Sunday, May 19, 2013

Golden State Gained New Fans With Playoff Run

For those like myself who are longtime fans of the Los Angeles Lakers, the 2012-13 season was far from something we will want to remember.

Between injuries, lack of cohesion, and a coach who may or may not have been the best fit for this team, the season crashed and burned in a four-game sweep at the hands of San Antonio in the first-round of the Western Conference playoffs.

Enter the Golden State Warriors.

Not only were the Warriors (1975 World Champions) the only California team left when the other Los Angeles team (Clippers) was ushered out in six games by the Memphis Grizzlies, they were also the most exciting of teams to watch.

Warrior Bandwagon Took on New Members

So it only seemed fitting that myself and many others buy a ticket, allowing us to jump on the Golden State (47-35, WC sixth seed) bandwagon these last couple of weeks.

Yes, many of us do not like to admit we ride bandwagons from time to time in professional or collegiate sports, but it is a reality for millions of diehard sports fans. Throw in the fact that former Warrior Hall-of-Famer Rick Barry was one of my favorite players growing up, it seemed easy enough to ride the Warriors as far as they would go.

That ride would come to an end Thursday evening (May 16), as those same Spurs ushered out the Warriors in six hard-fought games. While the better team won the series, there was no denying that the team proving most fun to watch was now eliminated.

Whether you are a diehard or a casual NBA fan, you have to show some love and appreciation for the likes of guard Steph Curry. The son of former NBA player Dell Curry, the younger Curry may have the purest shot in today’s game. As a Sports Illustrated cover story of May 13 noted, “Give Steph Curry An Inch And He Might Take Golden State A Mile.”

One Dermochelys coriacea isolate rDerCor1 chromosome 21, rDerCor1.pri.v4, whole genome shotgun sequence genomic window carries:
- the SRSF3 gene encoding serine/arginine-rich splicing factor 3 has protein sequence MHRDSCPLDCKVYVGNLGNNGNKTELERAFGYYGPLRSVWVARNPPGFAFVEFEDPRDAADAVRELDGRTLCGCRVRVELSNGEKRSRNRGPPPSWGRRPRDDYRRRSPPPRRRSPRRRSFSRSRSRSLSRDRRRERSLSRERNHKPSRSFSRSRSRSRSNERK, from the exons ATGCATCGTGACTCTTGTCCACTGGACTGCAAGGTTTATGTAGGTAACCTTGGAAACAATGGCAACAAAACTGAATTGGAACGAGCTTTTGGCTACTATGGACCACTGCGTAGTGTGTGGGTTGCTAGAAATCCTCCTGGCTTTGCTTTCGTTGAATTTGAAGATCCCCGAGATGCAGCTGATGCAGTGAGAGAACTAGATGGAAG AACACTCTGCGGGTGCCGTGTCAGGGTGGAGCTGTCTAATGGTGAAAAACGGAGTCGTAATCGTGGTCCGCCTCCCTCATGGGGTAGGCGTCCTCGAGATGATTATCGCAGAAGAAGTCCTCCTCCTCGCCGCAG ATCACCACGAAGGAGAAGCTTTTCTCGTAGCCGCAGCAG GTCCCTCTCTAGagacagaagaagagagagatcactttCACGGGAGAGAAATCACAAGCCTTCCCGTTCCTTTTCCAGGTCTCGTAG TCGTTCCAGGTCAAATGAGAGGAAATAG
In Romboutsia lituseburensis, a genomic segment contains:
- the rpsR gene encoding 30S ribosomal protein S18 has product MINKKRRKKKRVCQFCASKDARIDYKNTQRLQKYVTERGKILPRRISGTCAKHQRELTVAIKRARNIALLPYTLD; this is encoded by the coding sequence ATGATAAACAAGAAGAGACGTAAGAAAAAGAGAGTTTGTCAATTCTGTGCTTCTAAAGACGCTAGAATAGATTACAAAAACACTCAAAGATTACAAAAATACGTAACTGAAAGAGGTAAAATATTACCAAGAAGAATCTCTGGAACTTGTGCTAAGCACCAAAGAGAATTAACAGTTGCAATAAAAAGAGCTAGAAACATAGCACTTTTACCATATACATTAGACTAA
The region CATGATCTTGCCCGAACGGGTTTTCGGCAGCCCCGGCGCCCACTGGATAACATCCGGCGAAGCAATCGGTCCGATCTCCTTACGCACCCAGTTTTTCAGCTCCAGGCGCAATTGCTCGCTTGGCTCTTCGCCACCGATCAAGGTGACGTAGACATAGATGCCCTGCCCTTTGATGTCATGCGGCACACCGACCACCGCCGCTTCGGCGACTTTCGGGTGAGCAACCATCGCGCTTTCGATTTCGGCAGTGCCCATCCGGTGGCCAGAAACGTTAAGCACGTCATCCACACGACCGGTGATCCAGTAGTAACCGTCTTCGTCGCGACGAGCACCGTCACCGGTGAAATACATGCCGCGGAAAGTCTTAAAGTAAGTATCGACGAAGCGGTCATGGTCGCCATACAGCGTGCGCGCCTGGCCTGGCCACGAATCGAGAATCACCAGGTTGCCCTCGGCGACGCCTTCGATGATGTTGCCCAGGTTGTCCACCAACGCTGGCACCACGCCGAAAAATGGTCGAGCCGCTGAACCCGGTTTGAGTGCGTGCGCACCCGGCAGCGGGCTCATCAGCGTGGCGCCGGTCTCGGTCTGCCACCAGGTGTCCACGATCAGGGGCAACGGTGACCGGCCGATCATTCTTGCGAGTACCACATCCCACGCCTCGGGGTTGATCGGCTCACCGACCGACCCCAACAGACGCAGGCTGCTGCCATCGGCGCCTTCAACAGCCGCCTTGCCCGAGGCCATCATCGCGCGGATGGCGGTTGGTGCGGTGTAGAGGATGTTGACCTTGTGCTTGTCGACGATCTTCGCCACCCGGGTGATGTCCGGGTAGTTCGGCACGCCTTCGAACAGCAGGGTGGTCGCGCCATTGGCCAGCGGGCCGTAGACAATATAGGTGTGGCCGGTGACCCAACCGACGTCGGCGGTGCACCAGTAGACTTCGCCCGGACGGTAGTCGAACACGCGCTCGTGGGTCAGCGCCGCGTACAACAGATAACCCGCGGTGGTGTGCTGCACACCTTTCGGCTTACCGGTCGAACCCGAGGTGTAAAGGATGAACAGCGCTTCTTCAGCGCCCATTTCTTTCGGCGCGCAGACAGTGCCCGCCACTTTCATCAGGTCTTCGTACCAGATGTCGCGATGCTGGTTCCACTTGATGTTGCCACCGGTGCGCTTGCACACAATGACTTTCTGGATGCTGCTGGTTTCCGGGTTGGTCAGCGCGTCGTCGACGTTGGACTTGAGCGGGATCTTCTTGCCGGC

As NBA fans know now, the Warriors are home for the rest of the playoffs, likely booking early tee times at their favorite golf courses.

Though they are farther along than most NBA experts would have said they’d be at the start of the season, there is still some fine-tuning to do to this lovable cast of characters before they can challenge for Western Conference supremacy.

When the handshakes had been completed, when the Spurs and Warriors for that matter had exited the court in Oakland Thursday evening, the hometown fans did not want to say goodbye to their team just yet.

‘We Are Warriors’

In a surprising (and refreshing) show of appreciation to the many in yellow “We Are Warriors” shirts who were by their side from start to finish, the Warrior players came back out to the court and thanked the fans. How often do you see that in today’s world of professional sports?

The fans had reasons to thank their players, especially those like Curry, David Lee and Andrew Bogut, all of whom battled various injuries just to suit up night in and out during the postseason. Throw in youngster Harrison Barnes (received six stitches to the head during a nasty first half fall in Game 6), and you had a cast of wounded Warriors who gave it all they had.

Lastly, raise your hand if you thought second-year head coach Mark Jackson would take his team within two wins of the Western Conference Finals.

While many people thought Jackson would be a decent NBA coach, not many could have predicted the way he got every ounce of effort out of his team, especially in the playoffs. It was not hard to see in defeat just how proud Jackson was of his team, not to mention the love and respect many of his players have for him.

Although the Golden State ride is over, the Warriors served notice to both the Lakers and Clippers that California is big enough for three Western Conference contenders on a regular basis.

For those fans like myself that had the chance to watch this exciting brand of Bay Area basketball over the last couple of weeks, it was more than a pleasure.

It was a ride that won’t soon be forgotten.

About the Author: With 23 years’ writing experience, Dave Thomas covers a variety of sports and business topics for different sites, including Reputation.com.

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